It could make a real difference to the future of Lyme and I wish them well in all their efforts.
Avoid this parking permit faux pas
AS A former member of the Woodmead Halls management committee, I am fully aware of just how much voluntary work goes into making the halls into one of Dorset’s best community centres.
Every week you will find a team of volunteers, most of which are past the age of retirement, climbing ladders, crawling under floors and wielding a paint brush. The result? The halls are in pristine condition, a credit to Lyme.
The halls also manage and maintain the toilets which are patronised by those using the town council owned car park on which the halls sit. For the privilege, the council pay an annual fee of around £24,000 I believe.
Negotiations for a new agreement have been going on for around six months between the town council and the halls management committee. They have not always been cordial and on one occasion a leading councillor walked out before the end of the meeting.
The council has a duty to examine all the cost centres to see if they can secure more cost effective services. That is their responsibility.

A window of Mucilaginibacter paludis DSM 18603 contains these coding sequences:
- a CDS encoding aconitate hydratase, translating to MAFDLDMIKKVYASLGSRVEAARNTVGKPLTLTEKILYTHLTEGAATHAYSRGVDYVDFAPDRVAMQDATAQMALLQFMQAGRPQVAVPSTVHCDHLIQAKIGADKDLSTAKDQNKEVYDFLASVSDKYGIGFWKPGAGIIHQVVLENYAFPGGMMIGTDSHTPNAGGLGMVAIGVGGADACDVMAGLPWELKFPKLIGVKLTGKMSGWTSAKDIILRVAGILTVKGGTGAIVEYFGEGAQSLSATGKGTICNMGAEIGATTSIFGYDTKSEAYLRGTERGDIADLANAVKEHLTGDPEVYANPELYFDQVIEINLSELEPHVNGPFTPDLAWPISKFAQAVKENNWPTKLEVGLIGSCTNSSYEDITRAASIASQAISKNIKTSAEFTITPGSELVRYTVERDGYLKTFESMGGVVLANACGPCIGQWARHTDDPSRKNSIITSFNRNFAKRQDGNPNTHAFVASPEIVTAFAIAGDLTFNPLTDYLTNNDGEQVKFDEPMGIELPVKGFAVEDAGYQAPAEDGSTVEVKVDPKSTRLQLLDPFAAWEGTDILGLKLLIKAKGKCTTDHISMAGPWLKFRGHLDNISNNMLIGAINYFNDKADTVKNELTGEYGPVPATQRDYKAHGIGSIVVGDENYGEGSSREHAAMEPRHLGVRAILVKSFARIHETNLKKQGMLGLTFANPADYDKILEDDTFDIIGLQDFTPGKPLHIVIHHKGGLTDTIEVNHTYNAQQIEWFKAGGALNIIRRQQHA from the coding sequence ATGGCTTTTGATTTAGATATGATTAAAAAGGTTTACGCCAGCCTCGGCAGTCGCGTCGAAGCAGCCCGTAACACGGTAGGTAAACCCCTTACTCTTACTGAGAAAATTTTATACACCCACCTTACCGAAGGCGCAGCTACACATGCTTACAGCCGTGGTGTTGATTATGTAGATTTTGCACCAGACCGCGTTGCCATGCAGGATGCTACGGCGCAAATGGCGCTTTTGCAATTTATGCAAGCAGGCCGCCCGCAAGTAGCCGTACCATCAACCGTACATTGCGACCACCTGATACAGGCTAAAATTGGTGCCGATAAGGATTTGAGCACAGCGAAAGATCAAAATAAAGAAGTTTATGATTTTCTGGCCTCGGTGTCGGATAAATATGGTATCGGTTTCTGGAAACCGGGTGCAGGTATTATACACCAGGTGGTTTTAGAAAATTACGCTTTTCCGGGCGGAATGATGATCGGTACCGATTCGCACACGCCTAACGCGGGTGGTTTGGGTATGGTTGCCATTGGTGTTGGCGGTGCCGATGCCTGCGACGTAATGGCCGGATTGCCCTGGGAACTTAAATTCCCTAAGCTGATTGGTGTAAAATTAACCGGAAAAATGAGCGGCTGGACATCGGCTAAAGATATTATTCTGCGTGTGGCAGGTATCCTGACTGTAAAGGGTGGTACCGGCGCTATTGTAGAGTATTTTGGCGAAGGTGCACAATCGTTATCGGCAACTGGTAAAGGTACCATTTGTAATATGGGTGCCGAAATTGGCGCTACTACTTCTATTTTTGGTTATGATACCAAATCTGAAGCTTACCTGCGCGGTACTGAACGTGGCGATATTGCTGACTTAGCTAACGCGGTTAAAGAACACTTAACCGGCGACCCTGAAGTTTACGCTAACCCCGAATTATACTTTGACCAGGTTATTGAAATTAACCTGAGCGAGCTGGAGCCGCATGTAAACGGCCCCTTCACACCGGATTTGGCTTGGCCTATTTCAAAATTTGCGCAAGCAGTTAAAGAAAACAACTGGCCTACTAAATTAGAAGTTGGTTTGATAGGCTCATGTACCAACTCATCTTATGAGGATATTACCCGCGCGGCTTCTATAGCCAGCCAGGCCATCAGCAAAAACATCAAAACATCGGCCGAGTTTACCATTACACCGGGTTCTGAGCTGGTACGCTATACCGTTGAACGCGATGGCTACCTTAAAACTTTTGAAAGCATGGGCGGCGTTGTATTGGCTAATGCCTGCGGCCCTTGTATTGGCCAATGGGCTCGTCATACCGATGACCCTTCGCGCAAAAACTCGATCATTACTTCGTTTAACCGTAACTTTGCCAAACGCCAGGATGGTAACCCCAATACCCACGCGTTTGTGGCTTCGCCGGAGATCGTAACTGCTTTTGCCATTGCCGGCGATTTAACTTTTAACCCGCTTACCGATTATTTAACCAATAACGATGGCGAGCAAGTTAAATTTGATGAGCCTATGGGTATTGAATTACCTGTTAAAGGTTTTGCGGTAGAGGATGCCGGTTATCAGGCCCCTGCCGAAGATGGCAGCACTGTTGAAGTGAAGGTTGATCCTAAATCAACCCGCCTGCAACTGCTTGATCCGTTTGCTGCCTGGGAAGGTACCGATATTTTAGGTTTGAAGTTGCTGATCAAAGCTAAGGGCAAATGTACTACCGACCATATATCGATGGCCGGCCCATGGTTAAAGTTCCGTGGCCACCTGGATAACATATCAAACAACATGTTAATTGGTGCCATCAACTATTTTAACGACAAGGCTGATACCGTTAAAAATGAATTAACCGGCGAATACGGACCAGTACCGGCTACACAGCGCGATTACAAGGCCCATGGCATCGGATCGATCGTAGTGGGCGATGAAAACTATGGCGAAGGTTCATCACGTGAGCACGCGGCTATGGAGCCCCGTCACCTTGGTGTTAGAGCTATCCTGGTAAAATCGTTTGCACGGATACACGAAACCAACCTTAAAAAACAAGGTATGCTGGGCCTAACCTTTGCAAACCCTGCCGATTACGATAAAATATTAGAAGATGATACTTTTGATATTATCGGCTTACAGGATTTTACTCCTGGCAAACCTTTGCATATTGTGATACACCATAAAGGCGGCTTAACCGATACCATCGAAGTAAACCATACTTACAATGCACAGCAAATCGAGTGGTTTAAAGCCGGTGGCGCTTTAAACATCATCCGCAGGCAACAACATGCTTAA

In Stan Williams, who is leading the negotiations on behalf of the management committee, they face a determined character dedicated to the smooth running and development of the halls.
During his chairmanship the halls have raised more than £200,000 which have been ploughed back into the fabric of the building. During that time the council has given around £30,000 in grants.
It would now seem it has come down to the possibility that the council will withdraw parking permits for the volunteers who use the hall, although the council, apparently, is comfortable with continuing to provide free parking for its staff.
We are talking about very small amounts of money here - and it would be an unbelievably crass act to take those permits away.
A PR faux pas they need to avoid, I think.
EVENT OF THE WEEK... for me!
I KNEW something was up when David Manners invited me to a Royal British Legion committee meeting last week. Whilst being a Legion member, I do not serve on the committee.
“Oh, hello Pip,” they said sheepishly as I arrived at the meeting.
“I’ve got a very pleasant task to perform before we start the meeting,” said chairman Ken Whetlor. I knew then I hade been stitched up. David, who is the vice-chairman, then announced that the branch were presenting me with a certificate recognising “meritous service” to the Legion.
I must admit, I felt a bit of a fraud, especially as sitting around the table were ex-service personnel who had not only served their country with great bravery but were now doing their bit for the Royal British Legion.
The branch had decided to present the certificate to me for compering the Legion Festival of Remembrance for the past 17 years during which time I had come to admire the work of this brilliant organisation.
Last November’s event was my last as all good things must come to an end and its time the festival took a new direction. I can only say it was a privilege to be part of it.